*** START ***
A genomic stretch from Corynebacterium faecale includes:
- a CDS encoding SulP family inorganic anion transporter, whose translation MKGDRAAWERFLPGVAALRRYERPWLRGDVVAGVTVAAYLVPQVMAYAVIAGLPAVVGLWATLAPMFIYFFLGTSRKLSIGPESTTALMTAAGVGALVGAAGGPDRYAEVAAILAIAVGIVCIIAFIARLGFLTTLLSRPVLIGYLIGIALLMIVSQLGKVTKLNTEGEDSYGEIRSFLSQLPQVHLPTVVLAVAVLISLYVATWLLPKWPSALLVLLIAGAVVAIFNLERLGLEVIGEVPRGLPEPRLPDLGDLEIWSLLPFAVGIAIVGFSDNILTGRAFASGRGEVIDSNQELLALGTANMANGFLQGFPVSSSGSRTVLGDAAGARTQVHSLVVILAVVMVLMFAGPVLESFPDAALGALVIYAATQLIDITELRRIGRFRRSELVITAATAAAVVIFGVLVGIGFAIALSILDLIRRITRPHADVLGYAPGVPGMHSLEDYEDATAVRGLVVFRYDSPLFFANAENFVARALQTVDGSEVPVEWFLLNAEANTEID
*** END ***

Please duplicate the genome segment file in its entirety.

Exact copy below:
A genomic stretch from Corynebacterium faecale includes:
- a CDS encoding SulP family inorganic anion transporter, whose translation MKGDRAAWERFLPGVAALRRYERPWLRGDVVAGVTVAAYLVPQVMAYAVIAGLPAVVGLWATLAPMFIYFFLGTSRKLSIGPESTTALMTAAGVGALVGAAGGPDRYAEVAAILAIAVGIVCIIAFIARLGFLTTLLSRPVLIGYLIGIALLMIVSQLGKVTKLNTEGEDSYGEIRSFLSQLPQVHLPTVVLAVAVLISLYVATWLLPKWPSALLVLLIAGAVVAIFNLERLGLEVIGEVPRGLPEPRLPDLGDLEIWSLLPFAVGIAIVGFSDNILTGRAFASGRGEVIDSNQELLALGTANMANGFLQGFPVSSSGSRTVLGDAAGARTQVHSLVVILAVVMVLMFAGPVLESFPDAALGALVIYAATQLIDITELRRIGRFRRSELVITAATAAAVVIFGVLVGIGFAIALSILDLIRRITRPHADVLGYAPGVPGMHSLEDYEDATAVRGLVVFRYDSPLFFANAENFVARALQTVDGSEVPVEWFLLNAEANTEID